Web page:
4. Assist civil authorities. US forces are in the Philippines not only to enhance the Philippine military, but also to assist civil authorities in cases of natural disasters. The Philippines is especially prone to catastrophes such as coastal flooding, devastating typhoons, and earthquakes. Although the United States has provided timely and comprehensive assistance in the past, the prepositioning of essential supplies and equipment in bases used jointly by the US and Philippine militaries will not only assist in any future catastrophe but will also send a signal about the United States as a true ally.
  5. Share intelligence. To counter threats from China, the United States, the Philippines, Japan, and Australia need to collect and share intelligence. Sharing intelligence will help thwart Chinese efforts to infiltrate and weaken the Philippines as part of its “gray zone” tactics. The ongoing and intensification of China’s naval blockade of shoals and reefs in the Philippines’s exclusive economic zone also reveals the further need for intelligence gathering and sharing between the two allies.

An alliance is only as strong as its weakest link. Fractured domestic politics and China’s influence operations in the Philippines make that country’s participation in a trilateral partnership with the United States and Japan questionable. The United States needs to formulate a detailed Philippine policy that would involve a number of US agencies and their contacts with the Philippines government. The five aforementioned proposals are a good place to start.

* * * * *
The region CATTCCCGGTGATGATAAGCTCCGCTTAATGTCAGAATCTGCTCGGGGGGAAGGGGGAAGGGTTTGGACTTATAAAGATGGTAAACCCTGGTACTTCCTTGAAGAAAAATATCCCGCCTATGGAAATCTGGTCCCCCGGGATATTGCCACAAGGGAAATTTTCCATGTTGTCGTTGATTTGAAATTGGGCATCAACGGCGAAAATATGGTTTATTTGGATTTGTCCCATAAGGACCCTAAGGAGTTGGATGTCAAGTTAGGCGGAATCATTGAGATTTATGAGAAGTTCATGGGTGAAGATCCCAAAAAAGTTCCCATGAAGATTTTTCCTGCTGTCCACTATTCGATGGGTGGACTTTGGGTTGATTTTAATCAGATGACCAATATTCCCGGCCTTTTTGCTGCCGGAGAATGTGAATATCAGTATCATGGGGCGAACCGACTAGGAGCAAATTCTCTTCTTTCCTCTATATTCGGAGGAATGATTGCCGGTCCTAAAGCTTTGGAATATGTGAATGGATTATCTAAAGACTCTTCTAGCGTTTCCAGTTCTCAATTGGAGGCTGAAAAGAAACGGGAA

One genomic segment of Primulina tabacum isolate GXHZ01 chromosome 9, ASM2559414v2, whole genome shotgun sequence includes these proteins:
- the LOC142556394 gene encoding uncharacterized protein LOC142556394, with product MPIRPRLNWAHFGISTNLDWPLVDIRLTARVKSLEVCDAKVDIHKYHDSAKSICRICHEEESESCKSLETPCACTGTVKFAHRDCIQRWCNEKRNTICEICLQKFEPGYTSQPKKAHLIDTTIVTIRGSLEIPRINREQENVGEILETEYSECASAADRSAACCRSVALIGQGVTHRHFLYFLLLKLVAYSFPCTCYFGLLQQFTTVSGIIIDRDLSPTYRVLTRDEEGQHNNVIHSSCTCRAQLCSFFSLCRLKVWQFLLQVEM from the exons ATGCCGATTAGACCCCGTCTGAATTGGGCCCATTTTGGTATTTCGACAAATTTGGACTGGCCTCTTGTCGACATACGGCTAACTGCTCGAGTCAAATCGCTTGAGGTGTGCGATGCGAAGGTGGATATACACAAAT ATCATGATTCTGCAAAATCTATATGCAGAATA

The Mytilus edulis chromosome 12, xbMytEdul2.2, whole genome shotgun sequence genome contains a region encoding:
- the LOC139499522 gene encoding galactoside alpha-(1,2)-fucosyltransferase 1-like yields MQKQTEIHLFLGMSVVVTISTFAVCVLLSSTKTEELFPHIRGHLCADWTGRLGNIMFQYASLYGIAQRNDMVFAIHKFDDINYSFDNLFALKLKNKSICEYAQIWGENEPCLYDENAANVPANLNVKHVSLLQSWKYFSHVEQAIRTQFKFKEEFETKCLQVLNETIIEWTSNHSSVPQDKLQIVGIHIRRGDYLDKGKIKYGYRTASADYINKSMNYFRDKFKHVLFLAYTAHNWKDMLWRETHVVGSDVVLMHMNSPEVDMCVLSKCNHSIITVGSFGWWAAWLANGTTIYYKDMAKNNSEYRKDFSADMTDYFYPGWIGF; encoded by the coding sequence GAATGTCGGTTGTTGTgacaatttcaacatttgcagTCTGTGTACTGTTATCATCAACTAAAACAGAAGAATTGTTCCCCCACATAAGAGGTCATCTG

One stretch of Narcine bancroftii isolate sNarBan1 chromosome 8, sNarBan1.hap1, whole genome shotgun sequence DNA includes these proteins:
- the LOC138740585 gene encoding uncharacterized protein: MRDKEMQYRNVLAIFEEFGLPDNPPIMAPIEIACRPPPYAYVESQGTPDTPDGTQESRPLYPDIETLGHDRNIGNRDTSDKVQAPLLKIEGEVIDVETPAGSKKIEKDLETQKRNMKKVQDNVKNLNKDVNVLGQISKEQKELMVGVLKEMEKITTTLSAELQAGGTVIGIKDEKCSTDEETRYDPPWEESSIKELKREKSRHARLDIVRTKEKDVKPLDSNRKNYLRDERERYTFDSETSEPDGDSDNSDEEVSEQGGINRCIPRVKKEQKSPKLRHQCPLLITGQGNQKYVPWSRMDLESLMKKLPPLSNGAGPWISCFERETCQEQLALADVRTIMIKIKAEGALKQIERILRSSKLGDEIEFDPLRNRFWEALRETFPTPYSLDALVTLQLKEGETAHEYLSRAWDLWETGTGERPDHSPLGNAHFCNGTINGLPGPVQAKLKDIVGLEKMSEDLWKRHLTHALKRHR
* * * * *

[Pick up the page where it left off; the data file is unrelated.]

Elizabeth Freund Larus is a nonresident senior fellow at the Atlantic Council’s Global China Hub.

James Rice taught in the law faculty at the National University of Malaysia (1989-1992) and in the department of philosophy at Lingnan University, Hong Kong (1992-2018). He currently lives in Vigan, Philippines.

Further reading

Related Experts: Elizabeth Freund Larus

Image: USA President Joe Biden, center, with Ferdinand Marcos Jr., Philippines' president, left, and Fumio Kishida, Japan's prime minister, right, arrive during a trilateral meeting in the East Room of the White House in Washington, DC, USA, on Thursday, April 11, 2024. USA President Joe Biden is set to unveil joint military patrols and training with the Philippines and Japan as the allies seek to counter an increasingly assertive China in the South China Sea. Photo by Al Drago/Pool/ABACAPRESS.COM